Mylan N.V.; market cap as of 12/02/2016: $20.54bn
Meda AB; market cap as of 12/02/2016: kr52.44bn ($6.24bn)
On February 10, Mylan NV (NASDAQ: MYL.O) announced its acquisition of Meda AB (STO: MEDAa.ST) in a deal worth $7.2bn made of cash and stock, while the latter reported an unexpected slowdown in growth in the fourth quarter. Still good news for Mylan’s board, which has been trying to expand and diversify through deals in the past years. The agreement was reached after Mylan’s first two fruitless attempts to buy the Swedish company, and only three months following its seven-month pursuit of smaller rival Perrigo (TLV: PRGO.N).
The acquirer will fork out $19.62 per share, which represents a 92% premium over Meda’s closing price of $10.22 per share on February 10. This premium fits among the highest premiums in pharmaceutical deals worth over $5bn. Nevertheless, the transaction merely places itself in the center of the pack in terms of earnings multiples, in fact the total $9.9bn value of the transaction (which considers also Meda’s net debt) represents a multiple of approximately 8.9x 2015 adjusted EBITDA with synergies.
About Mylan N.V.
Mylan N.V. is one of the world’s leading generics and specialty pharmaceutical companies, catering to over 165 countries. It was founded in 1961 by Don Panoz in the Netherlands, although its operational headquarters are located in Hatfield, Hertfordshire in the United Kingdom.
In 2007, Mylan took over India-based Matrix Laboratories for $736m in cash. The deal turned Mylan overnight into one the world’s largest manufacturers of active pharmaceutical ingredients (API) and significantly helped it vertically integrate the production of its finished dosage form (FDF) medicines. Through this acquisition, Mylan grew from the United States’ third to the world’s second-largest generic and specialty pharmaceuticals company.
Today, Mylan’s global manufacturing platform continues to grow, reaching the United States, Brazil, France, Hungary, Ireland, the United Kingdom, India, Japan, and Australia. It has a 65-billion oral solid dose manufacturing capacity, 80% of which are produced internally, through the involvement of approximately 30,000 employees who make over 1,000 distinct products and pharmaceutical ingredients.
About Meda AB
Meda AB is also a leading international specialty pharmaceutical company, with a broad product portfolio reaching more than 80% of the global pharmaceutical market. It was founded in 2001 by Jorg-Thomas Dierks and is headquartered in Solna, Sweden. Its sales at the end of 2014 amounted to more than $1.78bn, placing it 48th in the list of the world’s largest pharmaceutical firms.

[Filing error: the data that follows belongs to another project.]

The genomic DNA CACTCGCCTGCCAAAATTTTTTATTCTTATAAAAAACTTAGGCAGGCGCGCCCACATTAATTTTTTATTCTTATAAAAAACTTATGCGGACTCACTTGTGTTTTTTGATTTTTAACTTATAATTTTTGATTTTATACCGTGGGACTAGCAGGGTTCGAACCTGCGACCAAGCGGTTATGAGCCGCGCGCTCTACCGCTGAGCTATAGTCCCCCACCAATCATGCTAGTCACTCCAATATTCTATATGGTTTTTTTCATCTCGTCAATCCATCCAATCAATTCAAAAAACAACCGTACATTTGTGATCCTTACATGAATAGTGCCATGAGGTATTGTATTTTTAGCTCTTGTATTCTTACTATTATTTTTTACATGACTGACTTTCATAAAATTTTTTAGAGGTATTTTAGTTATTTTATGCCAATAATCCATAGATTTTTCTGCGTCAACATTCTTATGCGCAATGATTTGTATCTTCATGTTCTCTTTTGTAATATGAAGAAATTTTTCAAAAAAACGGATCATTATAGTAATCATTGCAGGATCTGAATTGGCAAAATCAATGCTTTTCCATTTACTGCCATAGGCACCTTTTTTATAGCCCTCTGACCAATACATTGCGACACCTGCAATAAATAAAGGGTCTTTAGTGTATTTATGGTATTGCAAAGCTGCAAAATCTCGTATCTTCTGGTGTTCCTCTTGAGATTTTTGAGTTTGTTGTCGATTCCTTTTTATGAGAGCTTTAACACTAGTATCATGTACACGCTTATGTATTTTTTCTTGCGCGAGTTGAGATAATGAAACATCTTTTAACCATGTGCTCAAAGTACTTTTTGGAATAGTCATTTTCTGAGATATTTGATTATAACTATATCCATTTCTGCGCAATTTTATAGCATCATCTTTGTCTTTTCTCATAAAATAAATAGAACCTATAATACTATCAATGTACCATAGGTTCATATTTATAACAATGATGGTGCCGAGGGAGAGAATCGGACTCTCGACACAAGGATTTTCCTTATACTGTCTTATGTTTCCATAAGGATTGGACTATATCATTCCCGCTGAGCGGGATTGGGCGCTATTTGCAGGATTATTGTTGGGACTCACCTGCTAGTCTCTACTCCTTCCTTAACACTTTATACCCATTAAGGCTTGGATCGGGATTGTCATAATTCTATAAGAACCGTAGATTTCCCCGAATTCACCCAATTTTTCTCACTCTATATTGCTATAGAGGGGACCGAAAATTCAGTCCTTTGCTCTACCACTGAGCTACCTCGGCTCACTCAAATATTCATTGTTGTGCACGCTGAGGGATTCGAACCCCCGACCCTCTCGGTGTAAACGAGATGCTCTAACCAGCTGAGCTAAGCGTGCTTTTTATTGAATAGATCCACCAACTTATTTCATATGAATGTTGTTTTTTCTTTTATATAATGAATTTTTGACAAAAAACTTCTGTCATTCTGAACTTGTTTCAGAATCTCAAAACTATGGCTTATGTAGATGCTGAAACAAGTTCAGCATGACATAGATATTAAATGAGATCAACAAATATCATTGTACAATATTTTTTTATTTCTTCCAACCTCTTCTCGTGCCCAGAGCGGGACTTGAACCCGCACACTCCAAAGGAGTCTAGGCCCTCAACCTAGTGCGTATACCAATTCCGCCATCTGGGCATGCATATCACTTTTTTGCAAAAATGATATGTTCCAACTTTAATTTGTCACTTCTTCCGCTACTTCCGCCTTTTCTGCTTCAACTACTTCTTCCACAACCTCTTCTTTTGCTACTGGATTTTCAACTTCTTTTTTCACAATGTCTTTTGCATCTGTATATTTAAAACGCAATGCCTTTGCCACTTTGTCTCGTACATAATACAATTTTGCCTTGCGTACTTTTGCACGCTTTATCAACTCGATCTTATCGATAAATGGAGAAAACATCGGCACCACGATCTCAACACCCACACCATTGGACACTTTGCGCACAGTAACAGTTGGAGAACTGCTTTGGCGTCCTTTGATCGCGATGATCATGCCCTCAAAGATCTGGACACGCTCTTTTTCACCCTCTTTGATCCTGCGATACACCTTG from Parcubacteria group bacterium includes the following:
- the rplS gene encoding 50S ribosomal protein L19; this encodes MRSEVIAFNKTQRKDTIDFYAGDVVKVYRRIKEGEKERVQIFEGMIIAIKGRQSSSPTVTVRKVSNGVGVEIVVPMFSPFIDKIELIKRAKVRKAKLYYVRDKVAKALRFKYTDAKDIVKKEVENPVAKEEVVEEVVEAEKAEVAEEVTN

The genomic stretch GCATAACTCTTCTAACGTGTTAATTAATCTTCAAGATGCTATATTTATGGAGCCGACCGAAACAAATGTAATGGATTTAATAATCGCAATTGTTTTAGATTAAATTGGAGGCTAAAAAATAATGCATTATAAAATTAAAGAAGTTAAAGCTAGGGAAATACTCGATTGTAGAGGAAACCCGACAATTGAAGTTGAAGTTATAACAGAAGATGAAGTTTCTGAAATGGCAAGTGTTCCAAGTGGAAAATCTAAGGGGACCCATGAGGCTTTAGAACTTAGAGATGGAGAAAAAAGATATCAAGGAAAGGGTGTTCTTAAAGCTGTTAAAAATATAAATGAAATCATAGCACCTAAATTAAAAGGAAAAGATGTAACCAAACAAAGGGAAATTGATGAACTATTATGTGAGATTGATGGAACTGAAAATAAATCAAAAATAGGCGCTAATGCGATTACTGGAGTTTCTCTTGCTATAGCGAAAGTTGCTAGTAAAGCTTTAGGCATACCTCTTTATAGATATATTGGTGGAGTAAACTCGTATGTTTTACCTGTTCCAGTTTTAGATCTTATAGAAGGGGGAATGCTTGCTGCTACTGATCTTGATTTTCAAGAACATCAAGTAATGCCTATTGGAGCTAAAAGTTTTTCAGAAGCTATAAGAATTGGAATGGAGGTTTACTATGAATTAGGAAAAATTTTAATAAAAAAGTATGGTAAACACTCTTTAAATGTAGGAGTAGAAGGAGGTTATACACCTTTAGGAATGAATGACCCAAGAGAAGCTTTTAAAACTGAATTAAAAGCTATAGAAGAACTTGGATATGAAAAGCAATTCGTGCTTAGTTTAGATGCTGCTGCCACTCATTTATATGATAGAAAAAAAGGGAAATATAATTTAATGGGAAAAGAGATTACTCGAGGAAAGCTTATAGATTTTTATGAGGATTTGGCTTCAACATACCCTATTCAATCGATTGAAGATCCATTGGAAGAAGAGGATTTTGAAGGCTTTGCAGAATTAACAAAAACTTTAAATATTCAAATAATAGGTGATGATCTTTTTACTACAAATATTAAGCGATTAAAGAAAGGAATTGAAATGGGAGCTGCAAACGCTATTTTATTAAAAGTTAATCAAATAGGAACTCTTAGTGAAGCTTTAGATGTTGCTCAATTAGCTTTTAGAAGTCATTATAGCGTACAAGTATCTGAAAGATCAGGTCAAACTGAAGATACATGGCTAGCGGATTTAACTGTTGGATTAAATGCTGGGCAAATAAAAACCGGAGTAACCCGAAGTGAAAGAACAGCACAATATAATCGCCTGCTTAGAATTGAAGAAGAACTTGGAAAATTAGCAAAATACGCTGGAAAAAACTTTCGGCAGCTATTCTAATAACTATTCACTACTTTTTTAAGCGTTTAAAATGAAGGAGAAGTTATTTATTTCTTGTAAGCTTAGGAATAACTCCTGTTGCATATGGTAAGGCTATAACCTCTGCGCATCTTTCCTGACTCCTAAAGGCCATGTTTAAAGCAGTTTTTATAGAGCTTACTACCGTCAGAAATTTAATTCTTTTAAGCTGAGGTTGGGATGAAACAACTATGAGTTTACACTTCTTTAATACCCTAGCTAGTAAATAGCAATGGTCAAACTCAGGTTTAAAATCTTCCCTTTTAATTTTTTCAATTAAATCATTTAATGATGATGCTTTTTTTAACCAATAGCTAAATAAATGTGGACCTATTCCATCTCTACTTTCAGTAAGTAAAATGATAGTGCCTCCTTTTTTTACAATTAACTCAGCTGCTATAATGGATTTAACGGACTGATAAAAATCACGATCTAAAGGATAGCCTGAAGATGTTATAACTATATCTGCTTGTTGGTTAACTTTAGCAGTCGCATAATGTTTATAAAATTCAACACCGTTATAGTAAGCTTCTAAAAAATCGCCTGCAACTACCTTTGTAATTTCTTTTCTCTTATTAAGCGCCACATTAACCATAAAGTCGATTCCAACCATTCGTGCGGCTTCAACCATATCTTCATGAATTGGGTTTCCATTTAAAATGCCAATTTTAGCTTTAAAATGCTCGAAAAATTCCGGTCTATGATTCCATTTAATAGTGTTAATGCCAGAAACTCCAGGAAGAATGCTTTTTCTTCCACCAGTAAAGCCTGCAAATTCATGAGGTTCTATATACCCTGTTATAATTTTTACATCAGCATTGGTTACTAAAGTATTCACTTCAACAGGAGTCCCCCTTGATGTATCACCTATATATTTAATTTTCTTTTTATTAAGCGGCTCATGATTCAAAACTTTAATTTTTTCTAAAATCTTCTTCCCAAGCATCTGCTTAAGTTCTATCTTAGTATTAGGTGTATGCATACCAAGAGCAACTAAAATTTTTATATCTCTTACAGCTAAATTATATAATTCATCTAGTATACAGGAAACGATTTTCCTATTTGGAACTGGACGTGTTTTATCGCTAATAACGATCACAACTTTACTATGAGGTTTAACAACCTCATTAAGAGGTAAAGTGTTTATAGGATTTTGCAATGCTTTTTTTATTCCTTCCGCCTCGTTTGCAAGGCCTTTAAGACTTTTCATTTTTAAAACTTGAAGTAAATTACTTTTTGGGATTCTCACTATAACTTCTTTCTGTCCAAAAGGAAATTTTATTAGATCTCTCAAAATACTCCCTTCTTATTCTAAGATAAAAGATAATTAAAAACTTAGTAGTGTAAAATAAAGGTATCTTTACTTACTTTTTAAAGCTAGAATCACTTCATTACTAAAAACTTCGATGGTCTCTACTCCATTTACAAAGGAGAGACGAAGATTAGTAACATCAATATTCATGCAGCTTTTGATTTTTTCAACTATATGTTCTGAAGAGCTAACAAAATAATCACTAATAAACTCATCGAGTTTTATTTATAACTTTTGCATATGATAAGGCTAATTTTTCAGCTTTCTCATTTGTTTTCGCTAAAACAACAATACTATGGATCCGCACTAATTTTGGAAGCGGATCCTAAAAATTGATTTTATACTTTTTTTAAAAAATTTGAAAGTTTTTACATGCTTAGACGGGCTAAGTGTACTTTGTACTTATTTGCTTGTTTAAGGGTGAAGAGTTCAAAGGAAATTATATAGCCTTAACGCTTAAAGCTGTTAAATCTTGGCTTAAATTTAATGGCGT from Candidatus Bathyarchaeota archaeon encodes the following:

The Swedish company never conducts early-stage pharmaceutical developments. Meda combines proprietary production with contract manufacturing of drugs. Its proprietary production takes place in Germany, France, Ireland, Italy, the United States, and India.
It focuses on reducing the cost of goods through its heavy investments in its sales and marketing departments. In fact, the latter employ over 60% of its workforce and the company has its own sales organizations scattered in more than 60 countries across the world.
Meda has been listed since 1995 at the Stockholm Stock Exchange (STO) and is now part of the Nasdaq OMX Nordic 120 index, however not of the OMX Nordic 40.
In 2015, the transaction sizes of mergers and acquisitions in pharma have reached an all-time high and the revenue multiples displayed by the deals in this sector have been much higher than those of other industries. As an example, 2015 bills as Valeant’s purchase of Salix ($15bn), Mylan’s failed hostile acquisition of Perrigo ($53bn), and Pfizer’s maxi takeover of Allergan were among the biggest ever in the pharmaceutical industry.
There has been plenty of peer pressure to make deals. Indeed, some investors have been criticizing pharmaceutical companies that have stayed on the sideline during the last M&A wave. However, others have criticized those companies that may have paid too high prices for their targets. The high valuations have probably been boosted by pharma companies’ low borrowing costs and deep market liquidity but it doesn’t seem likely that the M&A exuberance will go on for long.
In the future, pharma companies will have a hard time restructuring especially in response to a lower healthcare spending from governments. The need to reshape will also rise as analysts have predicted that the cost of R&D expenses will become prohibitively expensive for medium-sized enterprises. It is possible to forecast four main strategies that pharma companies may implement according to their characteristics when adjusting their structure: large pharma firms that excel in R&D will act as developers of innovative drugs and will be likely to outsource manufacturing; large manufacturers will use M&A to gain market access and expand their production capacity; players that focus on a niche competence and develop a strong market share in one particular area will also be likely to outsource manufacturing.